I’m not sure exactly when I started collecting art. Maybe it’s because the internet has helped make art accessible and affordable; providing the means for artists to offer their wares easily. Or to discover craft fairs at the click of a mouse. Whatever the reason, we have a lot of it in our home. None of it is high dollar art. It’s all pieces we’ve collected because we enjoyed them. A variety of things.
I do tend to have a soft spot for microart. It’s like art, but small. Why do I enjoy it so? Not a clue. Small things are cute, as a rule. Possibly by a similar token they are also charming to me. In some of the art I’ve made and collected there is a fair amount of satire and cheekiness. Maybe it plays on the part of my brain that’s tickled by that.
In the following photos I’ve taken, I included a Canadian dime for scale.
The tiny landscapes above were my first foray into microart. The hangers on the back are bent pop tabs. When I came across them at an art show in Houston, I ran to an ATM to get change. They were two for $12 if my memory serves me.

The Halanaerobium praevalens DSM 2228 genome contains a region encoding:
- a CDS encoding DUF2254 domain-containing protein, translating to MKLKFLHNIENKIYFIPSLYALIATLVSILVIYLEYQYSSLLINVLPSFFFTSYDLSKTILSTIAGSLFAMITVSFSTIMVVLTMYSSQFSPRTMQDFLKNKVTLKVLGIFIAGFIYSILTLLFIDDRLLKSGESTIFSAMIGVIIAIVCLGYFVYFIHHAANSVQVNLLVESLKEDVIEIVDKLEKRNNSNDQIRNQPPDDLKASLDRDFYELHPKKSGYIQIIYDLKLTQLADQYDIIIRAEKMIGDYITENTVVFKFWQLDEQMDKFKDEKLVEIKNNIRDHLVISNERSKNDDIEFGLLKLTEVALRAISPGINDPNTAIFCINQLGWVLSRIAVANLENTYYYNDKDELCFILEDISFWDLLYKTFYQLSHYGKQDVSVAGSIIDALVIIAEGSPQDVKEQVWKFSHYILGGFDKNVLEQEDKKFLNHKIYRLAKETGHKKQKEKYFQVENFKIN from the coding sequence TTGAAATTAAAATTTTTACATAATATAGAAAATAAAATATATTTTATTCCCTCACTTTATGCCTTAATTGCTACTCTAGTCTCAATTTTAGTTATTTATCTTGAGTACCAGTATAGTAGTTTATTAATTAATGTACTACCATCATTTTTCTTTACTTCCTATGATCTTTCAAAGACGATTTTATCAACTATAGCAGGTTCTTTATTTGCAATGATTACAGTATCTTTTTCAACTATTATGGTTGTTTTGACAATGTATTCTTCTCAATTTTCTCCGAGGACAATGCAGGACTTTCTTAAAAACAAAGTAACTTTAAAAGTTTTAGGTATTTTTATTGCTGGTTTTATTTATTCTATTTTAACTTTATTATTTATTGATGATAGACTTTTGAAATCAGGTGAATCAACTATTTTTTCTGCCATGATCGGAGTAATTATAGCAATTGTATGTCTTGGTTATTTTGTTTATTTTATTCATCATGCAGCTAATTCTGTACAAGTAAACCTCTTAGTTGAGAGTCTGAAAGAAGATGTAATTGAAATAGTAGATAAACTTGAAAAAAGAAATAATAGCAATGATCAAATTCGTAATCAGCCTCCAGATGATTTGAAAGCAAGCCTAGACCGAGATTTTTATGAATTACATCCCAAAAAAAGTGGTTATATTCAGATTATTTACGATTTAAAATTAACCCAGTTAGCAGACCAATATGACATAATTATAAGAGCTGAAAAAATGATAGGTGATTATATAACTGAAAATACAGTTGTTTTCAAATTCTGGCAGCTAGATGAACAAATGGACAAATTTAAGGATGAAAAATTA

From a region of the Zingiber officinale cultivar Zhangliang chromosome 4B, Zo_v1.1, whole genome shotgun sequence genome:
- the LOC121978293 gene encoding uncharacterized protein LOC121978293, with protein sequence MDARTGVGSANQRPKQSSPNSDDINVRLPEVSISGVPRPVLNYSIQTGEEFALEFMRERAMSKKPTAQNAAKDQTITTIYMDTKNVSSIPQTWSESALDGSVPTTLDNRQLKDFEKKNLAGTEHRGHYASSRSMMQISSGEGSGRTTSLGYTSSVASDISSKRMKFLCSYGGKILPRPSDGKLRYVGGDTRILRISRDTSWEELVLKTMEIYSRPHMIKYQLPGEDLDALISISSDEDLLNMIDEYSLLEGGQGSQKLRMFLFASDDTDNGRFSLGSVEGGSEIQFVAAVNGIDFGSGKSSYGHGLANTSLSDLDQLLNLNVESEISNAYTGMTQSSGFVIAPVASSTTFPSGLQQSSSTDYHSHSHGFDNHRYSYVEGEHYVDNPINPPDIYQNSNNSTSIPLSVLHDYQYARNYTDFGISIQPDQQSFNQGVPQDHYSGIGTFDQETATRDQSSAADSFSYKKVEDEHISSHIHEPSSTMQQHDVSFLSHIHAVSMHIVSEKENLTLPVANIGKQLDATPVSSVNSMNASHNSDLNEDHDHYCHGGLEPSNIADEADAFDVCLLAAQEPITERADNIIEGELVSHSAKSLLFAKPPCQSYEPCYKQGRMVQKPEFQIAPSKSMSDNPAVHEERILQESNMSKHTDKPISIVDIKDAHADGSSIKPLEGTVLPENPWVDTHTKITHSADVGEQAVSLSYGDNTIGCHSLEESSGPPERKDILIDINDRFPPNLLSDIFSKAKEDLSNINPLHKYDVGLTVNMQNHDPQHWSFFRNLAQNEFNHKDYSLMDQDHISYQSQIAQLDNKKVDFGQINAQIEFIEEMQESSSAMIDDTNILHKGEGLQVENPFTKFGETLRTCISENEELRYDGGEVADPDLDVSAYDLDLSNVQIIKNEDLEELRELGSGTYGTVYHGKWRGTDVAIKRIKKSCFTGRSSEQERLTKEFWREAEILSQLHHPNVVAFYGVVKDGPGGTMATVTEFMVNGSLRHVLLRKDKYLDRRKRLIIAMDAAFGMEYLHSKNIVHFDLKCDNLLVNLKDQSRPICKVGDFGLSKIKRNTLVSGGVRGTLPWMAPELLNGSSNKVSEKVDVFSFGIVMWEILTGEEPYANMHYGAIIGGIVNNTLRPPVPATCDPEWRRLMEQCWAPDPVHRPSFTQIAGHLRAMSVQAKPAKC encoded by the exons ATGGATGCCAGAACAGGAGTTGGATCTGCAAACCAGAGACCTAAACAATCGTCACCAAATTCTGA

This sketch was a gift from my friend Stephanie. It is flanked by two tiny candlesticks made at the machine shop at Greenfield Village in Dearborn, MI. They change out the machine every couple of year so people can get differently shaped tiny candleholders. One night my husband and I had a fancy date dinner at home and set the table with our tiny candlesticks. We’re dumb.
This is actually a cube that houses a little curated collection of things. It’s such a weird, quirky selection. The book is an old print of the “Rubiyat of Omar Khayyam” I ended up with, likely the only antique we own. The chicken and the egg used to sit next to that hare and a ceramic tortoise (a small nod to animal based quandaries) but he’s on temporary leave hanging out in my terrarium.
Oooh. Here’s the terrarium. Props to Real Simple Magazine for the tutorial. No dime here, but the terrarium is small.
This final picture is of a tiny painting I got from an Art-O-Mat and a photo. Art-O-Mats are all over the country. You pay $5 to a cigarette-turned-art vending machine. You get art. The photo has a slightly different origin. It was in our house when we moved in. Just laying on the mantle. Our house only had one owner, so I have to assume that he is the shadow in the photo and that’s his dog. It was so peculiar… I felt it needed to be apart of my little collection.
Go out and enjoy some art. Better yet, get some art. Better yet, make some art.